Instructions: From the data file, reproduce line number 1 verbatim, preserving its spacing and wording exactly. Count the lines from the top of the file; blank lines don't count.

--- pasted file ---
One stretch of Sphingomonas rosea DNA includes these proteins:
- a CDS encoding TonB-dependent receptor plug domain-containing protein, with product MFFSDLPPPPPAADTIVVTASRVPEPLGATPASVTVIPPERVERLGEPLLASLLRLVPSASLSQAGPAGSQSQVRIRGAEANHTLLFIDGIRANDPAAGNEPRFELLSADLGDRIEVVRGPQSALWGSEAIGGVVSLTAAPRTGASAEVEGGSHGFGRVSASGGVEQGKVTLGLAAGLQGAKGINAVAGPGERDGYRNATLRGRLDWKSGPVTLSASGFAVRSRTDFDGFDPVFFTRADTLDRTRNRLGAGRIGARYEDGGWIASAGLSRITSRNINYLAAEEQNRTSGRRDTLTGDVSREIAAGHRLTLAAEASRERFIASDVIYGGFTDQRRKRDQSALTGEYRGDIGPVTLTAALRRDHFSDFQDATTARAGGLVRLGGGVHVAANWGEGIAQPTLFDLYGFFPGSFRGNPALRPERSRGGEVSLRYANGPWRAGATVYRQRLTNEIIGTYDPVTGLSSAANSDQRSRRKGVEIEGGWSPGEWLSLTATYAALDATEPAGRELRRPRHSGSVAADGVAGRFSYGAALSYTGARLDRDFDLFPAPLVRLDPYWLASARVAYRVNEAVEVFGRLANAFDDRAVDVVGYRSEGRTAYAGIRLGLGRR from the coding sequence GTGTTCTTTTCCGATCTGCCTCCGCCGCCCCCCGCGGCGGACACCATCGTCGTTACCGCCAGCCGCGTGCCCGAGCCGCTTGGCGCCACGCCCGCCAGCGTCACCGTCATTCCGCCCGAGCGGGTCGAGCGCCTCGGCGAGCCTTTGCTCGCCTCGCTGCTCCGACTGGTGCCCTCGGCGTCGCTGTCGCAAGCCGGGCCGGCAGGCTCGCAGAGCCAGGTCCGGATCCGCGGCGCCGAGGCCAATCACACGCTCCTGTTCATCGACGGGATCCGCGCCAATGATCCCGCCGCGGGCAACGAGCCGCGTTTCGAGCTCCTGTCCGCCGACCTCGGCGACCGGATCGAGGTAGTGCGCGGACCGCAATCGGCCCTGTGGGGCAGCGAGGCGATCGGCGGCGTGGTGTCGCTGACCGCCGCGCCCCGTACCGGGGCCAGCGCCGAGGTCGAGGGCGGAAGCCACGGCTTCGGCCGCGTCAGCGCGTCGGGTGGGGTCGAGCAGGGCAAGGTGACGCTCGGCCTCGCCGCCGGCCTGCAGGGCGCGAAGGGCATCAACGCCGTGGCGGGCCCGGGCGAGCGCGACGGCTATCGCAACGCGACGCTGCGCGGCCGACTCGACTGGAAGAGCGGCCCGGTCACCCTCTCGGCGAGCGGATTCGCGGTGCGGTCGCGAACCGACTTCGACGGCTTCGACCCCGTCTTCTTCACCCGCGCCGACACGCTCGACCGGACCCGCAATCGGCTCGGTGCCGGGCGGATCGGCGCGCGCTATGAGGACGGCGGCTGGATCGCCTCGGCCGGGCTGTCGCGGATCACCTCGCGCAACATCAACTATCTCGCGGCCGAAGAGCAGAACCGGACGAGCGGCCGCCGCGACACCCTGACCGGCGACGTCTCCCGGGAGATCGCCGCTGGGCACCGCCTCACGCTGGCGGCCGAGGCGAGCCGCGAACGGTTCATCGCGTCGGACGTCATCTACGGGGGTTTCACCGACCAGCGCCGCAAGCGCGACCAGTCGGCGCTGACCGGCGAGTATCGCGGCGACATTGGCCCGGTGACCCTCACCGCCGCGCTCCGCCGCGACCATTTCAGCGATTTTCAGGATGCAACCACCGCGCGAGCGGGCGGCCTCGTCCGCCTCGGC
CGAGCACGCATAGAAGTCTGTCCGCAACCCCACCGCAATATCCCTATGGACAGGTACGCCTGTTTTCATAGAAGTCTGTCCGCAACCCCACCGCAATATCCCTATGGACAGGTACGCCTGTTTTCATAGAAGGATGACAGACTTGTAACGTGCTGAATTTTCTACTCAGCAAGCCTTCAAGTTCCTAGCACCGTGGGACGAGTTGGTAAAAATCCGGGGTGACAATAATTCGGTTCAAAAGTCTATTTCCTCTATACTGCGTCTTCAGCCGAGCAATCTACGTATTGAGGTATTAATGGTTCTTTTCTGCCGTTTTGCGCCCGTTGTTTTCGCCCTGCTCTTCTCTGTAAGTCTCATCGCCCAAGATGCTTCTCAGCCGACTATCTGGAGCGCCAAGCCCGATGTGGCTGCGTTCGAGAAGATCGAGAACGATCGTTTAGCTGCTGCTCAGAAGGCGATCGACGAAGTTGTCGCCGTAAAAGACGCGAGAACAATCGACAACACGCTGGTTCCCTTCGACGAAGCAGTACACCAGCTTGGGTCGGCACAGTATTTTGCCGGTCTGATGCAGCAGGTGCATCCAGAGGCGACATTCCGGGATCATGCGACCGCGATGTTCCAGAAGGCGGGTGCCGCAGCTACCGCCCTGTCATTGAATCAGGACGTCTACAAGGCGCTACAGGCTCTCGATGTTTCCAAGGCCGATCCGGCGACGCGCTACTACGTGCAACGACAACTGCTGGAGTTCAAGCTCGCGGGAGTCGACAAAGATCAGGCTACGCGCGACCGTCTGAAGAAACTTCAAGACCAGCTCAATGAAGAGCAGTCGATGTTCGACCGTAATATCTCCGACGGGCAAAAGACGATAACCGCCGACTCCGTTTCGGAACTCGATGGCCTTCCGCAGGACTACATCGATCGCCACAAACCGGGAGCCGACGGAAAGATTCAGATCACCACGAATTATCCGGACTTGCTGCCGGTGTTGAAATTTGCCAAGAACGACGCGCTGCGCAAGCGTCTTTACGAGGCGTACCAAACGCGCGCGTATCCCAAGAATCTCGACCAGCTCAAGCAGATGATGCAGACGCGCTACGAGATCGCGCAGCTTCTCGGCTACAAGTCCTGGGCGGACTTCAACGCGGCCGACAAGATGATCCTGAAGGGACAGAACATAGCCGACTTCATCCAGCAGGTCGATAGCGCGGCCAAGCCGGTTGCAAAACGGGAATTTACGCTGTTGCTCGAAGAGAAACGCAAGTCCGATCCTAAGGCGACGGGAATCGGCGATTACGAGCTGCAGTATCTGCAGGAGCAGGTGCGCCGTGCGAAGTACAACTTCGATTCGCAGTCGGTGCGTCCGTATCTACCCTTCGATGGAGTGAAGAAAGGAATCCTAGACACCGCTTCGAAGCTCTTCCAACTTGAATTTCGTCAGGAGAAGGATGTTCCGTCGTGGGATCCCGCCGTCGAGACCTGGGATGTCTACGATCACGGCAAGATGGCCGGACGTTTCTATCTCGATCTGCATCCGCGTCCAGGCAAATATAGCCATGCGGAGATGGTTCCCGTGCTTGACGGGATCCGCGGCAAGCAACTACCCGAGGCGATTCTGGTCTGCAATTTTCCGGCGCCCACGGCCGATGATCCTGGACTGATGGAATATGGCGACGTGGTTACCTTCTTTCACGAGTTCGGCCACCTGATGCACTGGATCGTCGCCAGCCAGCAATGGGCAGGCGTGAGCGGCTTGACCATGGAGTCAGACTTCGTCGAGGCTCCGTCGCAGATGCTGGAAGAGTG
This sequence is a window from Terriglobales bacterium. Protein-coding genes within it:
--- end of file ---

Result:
One stretch of Sphingomonas rosea DNA includes these proteins: